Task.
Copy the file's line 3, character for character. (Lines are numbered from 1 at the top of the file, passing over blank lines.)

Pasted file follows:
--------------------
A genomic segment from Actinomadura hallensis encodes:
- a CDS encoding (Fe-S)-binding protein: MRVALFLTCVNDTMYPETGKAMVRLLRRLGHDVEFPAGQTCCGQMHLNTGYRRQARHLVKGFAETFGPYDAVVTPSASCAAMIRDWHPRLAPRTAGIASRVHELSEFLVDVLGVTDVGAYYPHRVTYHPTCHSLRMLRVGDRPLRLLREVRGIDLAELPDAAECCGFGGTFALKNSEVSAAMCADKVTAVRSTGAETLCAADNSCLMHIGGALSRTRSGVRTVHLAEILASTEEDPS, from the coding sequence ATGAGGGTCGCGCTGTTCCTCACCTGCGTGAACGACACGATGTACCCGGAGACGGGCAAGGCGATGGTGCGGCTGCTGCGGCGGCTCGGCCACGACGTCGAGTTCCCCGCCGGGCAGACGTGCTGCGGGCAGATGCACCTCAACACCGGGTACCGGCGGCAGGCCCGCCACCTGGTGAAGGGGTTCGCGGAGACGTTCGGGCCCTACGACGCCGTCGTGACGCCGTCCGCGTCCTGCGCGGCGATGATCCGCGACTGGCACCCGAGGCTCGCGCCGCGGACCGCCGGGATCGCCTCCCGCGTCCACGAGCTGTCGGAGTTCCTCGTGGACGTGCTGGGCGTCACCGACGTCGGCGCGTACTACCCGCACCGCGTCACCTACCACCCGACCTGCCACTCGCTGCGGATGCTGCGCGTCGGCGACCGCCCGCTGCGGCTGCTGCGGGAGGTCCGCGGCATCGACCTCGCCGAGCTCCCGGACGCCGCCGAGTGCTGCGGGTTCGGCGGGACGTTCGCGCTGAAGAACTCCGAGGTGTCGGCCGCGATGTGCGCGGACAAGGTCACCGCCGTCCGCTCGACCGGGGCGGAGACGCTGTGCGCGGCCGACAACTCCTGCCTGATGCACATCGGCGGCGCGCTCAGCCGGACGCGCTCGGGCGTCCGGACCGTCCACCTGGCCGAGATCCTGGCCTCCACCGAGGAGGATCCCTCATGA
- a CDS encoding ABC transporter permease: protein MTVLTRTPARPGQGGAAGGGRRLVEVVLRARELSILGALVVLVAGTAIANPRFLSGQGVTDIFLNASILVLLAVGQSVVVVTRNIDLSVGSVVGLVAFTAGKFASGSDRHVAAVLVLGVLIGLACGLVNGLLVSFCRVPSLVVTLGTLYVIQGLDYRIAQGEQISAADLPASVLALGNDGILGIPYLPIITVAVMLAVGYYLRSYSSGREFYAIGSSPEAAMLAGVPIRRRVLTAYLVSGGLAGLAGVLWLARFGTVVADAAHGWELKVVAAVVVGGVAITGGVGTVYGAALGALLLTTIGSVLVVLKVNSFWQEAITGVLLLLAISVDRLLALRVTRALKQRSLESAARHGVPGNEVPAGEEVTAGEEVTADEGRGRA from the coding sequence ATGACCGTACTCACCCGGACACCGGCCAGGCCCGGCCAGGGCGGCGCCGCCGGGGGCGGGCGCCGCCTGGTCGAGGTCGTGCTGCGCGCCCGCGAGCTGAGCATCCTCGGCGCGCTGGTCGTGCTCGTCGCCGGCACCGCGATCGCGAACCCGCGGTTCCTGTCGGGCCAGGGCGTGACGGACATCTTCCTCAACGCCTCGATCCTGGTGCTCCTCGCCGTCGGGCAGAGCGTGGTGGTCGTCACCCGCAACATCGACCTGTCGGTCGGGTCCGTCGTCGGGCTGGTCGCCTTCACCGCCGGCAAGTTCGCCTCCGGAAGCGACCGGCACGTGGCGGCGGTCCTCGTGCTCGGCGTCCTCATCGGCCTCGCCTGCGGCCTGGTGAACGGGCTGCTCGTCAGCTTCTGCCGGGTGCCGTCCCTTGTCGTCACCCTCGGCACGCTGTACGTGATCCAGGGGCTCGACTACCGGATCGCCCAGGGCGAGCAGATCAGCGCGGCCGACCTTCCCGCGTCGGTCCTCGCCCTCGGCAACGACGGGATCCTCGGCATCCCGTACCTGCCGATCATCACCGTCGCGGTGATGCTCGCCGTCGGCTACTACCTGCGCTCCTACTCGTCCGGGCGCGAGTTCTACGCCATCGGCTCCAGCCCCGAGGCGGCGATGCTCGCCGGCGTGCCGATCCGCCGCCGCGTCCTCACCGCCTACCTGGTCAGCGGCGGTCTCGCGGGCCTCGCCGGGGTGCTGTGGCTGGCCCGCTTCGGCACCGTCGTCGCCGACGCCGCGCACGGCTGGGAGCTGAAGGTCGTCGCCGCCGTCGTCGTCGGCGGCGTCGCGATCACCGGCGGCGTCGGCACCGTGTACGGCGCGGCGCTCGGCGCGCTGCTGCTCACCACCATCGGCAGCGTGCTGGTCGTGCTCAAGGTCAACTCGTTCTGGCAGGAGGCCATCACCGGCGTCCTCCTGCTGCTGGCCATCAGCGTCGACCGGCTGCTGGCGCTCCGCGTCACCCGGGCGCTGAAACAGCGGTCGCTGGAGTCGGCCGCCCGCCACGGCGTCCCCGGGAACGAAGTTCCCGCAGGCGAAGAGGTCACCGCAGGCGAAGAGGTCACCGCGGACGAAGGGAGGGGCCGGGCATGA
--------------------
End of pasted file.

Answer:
- a CDS encoding ABC transporter permease: protein MTVLTRTPARPGQGGAAGGGRRLVEVVLRARELSILGALVVLVAGTAIANPRFLSGQGVTDIFLNASILVLLAVGQSVVVVTRNIDLSVGSVVGLVAFTAGKFASGSDRHVAAVLVLGVLIGLACGLVNGLLVSFCRVPSLVVTLGTLYVIQGLDYRIAQGEQISAADLPASVLALGNDGILGIPYLPIITVAVMLAVGYYLRSYSSGREFYAIGSSPEAAMLAGVPIRRRVLTAYLVSGGLAGLAGVLWLARFGTVVADAAHGWELKVVAAVVVGGVAITGGVGTVYGAALGALLLTTIGSVLVVLKVNSFWQEAITGVLLLLAISVDRLLALRVTRALKQRSLESAARHGVPGNEVPAGEEVTAGEEVTADEGRGRA from the coding sequence ATGACCGTACTCACCCGGACACCGGCCAGGCCCGGCCAGGGCGGCGCCGCCGGGGGCGGGCGCCGCCTGGTCGAGGTCGTGCTGCGCGCCCGCGAGCTGAGCATCCTCGGCGCGCTGGTCGTGCTCGTCGCCGGCACCGCGATCGCGAACCCGCGGTTCCTGTCGGGCCAGGGCGTGACGGACATCTTCCTCAACGCCTCGATCCTGGTGCTCCTCGCCGTCGGGCAGAGCGTGGTGGTCGTCACCCGCAACATCGACCTGTCGGTCGGGTCCGTCGTCGGGCTGGTCGCCTTCACCGCCGGCAAGTTCGCCTCCGGAAGCGACCGGCACGTGGCGGCGGTCCTCGTGCTCGGCGTCCTCATCGGCCTCGCCTGCGGCCTGGTGAACGGGCTGCTCGTCAGCTTCTGCCGGGTGCCGTCCCTTGTCGTCACCCTCGGCACGCTGTACGTGATCCAGGGGCTCGACTACCGGATCGCCCAGGGCGAGCAGATCAGCGCGGCCGACCTTCCCGCGTCGGTCCTCGCCCTCGGCAACGACGGGATCCTCGGCATCCCGTACCTGCCGATCATCACCGTCGCGGTGATGCTCGCCGTCGGCTACTACCTGCGCTCCTACTCGTCCGGGCGCGAGTTCTACGCCATCGGCTCCAGCCCCGAGGCGGCGATGCTCGCCGGCGTGCCGATCCGCCGCCGCGTCCTCACCGCCTACCTGGTCAGCGGCGGTCTCGCGGGCCTCGCCGGGGTGCTGTGGCTGGCCCGCTTCGGCACCGTCGTCGCCGACGCCGCGCACGGCTGGGAGCTGAAGGTCGTCGCCGCCGTCGTCGTCGGCGGCGTCGCGATCACCGGCGGCGTCGGCACCGTGTACGGCGCGGCGCTCGGCGCGCTGCTGCTCACCACCATCGGCAGCGTGCTGGTCGTGCTCAAGGTCAACTCGTTCTGGCAGGAGGCCATCACCGGCGTCCTCCTGCTGCTGGCCATCAGCGTCGACCGGCTGCTGGCGCTCCGCGTCACCCGGGCGCTGAAACAGCGGTCGCTGGAGTCGGCCGCCCGCCACGGCGTCCCCGGGAACGAAGTTCCCGCAGGCGAAGAGGTCACCGCAGGCGAAGAGGTCACCGCGGACGAAGGGAGGGGCCGGGCATGA